Society and Culture

Bryan Fischer Wants the LGBTQ Community to Give the Rainbow Back to God

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Bryan Fischer, host of the talk radio program “Focal Point,” made a statement on Twitter over the weekend claiming that gay people have stolen the rainbow from God. Citing the Bible passage Genesis 9:11-17, Fischer called the rainbow flag the “worst example of cultural appropriation ever.” Considering Fischer posted the tweet the day after April 1, it could have been seen as an April Fools’ Day joke. But that does not seem to be the case.

A lot of people responded with their own interpretations of who actually stole the rainbow.

Many of us know that Super Mario Kart had a track made of rainbows.

Could it have been the Care Bears?

While we’re at it, it’s more than rainbows that are being stolen.

Maybe Fischer should think more before speaking his mind.

Fischer’s statement follows the death of the man who actually created the LGBTQ community’s rainbow flag, Gilbert Baker. He passed away quietly in his sleep last Thursday, at the age of 65. Baker created a bunch of different flags and advocated for gay rights while he was stationed in San Francisco. Even though he was there to serve in the army in the 1970s, he also was an anti-war advocate. He created the rainbow flag for the first openly gay man who was elected for office in California, Harvey Milk, in 1978.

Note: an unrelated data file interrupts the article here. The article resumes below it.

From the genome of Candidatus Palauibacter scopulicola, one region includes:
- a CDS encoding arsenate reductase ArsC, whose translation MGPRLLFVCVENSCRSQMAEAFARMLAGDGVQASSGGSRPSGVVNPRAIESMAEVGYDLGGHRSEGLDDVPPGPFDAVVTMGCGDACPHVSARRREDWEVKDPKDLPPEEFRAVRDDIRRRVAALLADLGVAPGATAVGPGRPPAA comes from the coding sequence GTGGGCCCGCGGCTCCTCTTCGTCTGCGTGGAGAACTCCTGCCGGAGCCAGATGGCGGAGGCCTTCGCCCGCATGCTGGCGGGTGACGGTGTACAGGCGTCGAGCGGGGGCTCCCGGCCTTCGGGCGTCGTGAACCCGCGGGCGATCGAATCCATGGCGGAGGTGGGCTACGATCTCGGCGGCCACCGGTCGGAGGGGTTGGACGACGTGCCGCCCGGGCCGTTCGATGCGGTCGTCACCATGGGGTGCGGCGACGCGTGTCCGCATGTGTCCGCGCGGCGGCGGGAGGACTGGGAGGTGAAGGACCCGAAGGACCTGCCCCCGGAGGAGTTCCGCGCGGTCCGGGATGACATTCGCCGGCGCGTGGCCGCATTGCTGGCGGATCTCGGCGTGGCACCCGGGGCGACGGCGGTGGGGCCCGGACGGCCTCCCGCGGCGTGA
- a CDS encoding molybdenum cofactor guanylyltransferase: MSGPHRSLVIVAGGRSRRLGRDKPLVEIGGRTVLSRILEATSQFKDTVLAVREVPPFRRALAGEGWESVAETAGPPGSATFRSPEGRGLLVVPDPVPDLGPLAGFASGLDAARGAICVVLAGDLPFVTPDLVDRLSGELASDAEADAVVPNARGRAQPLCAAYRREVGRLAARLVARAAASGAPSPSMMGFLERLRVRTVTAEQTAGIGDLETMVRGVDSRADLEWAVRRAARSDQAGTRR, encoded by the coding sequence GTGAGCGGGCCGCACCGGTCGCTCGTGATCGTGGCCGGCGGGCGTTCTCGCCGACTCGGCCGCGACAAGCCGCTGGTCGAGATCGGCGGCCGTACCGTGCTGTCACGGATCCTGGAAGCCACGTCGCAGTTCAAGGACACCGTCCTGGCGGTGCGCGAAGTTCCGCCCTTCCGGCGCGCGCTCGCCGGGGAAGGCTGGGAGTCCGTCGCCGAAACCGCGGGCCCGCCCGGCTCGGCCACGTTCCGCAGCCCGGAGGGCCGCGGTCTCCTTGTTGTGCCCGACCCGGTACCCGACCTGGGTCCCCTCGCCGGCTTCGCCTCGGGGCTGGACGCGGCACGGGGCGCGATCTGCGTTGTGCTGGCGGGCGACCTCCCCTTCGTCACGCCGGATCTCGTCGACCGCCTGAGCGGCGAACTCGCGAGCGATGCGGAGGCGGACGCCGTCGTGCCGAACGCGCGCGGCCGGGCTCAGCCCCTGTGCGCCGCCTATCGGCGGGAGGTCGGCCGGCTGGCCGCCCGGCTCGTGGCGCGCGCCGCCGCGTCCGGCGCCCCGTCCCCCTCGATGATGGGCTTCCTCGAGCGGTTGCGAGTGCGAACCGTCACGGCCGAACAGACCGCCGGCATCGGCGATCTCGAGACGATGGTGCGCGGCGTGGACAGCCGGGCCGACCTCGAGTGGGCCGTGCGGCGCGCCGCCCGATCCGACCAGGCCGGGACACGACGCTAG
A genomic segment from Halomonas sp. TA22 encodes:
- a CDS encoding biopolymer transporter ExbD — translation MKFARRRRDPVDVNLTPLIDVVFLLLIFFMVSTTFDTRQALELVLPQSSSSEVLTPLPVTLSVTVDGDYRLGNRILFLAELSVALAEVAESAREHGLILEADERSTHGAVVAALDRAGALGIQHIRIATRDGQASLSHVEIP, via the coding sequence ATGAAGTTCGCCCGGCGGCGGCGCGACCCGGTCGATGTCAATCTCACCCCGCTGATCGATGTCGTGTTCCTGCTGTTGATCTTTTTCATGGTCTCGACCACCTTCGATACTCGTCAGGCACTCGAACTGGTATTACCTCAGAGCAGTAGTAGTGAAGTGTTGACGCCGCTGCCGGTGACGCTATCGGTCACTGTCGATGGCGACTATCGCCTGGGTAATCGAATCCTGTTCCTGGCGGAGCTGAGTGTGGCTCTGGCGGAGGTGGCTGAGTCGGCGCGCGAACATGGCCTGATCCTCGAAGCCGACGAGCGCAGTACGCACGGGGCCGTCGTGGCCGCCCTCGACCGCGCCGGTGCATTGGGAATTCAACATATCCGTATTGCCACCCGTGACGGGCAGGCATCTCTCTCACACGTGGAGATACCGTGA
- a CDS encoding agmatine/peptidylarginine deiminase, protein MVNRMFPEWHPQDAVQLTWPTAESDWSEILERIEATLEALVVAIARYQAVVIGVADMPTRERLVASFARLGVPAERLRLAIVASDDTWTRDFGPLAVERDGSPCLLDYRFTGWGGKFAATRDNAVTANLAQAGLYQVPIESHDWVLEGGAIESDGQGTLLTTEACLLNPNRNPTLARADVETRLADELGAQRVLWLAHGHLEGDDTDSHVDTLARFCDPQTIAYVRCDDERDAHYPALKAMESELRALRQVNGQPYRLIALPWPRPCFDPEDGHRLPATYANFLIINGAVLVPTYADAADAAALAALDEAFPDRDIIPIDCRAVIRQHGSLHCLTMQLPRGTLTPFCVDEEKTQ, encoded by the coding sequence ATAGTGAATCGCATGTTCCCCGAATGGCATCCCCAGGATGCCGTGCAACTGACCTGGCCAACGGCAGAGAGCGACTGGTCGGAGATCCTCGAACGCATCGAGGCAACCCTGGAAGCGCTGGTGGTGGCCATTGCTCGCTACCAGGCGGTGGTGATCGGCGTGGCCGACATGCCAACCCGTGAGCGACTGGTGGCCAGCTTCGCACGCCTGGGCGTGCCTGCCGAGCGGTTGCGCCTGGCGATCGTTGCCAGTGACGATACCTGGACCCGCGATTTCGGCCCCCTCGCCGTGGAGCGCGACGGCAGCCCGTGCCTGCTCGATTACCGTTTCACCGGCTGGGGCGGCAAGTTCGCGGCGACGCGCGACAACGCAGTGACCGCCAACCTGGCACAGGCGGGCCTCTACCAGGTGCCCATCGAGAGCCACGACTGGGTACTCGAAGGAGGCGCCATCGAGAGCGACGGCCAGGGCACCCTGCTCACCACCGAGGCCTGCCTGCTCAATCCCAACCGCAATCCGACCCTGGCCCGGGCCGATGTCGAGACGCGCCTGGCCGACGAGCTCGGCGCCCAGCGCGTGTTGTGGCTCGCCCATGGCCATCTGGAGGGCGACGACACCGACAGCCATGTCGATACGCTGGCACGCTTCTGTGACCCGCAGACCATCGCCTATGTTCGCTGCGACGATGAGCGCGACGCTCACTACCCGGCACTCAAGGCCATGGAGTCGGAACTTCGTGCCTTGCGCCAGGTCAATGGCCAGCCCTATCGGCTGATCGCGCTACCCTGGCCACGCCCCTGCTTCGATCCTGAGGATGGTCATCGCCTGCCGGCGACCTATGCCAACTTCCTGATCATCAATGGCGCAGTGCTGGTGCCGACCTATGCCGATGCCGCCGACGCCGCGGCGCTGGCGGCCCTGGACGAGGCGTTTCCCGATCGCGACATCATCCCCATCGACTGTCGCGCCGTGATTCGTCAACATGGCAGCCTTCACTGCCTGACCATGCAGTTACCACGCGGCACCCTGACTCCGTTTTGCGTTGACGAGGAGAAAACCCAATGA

Bryan Fischer’s views are so extreme that the church where he was serving as a pastor kicked him out. He has blamed gay men for the Holocaust, called for the criminalization of homosexuality, a permanent ban on Muslim immigration, and has made many more extreme comments. He has said Hillary Clinton was possessed by a demon and said Sarah Palin’s joke about waterboarding was “clever and funny,” since “waterboarding is not torture.”

Emma Von Zeipel
Emma Von Zeipel is a staff writer at Law Street Media. She is originally from one of the islands of Stockholm, Sweden. After working for Democratic Voice of Burma in Thailand, she ended up in New York City. She has a BA in journalism from Stockholm University and is passionate about human rights, good books, horses, and European chocolate. Contact Emma at



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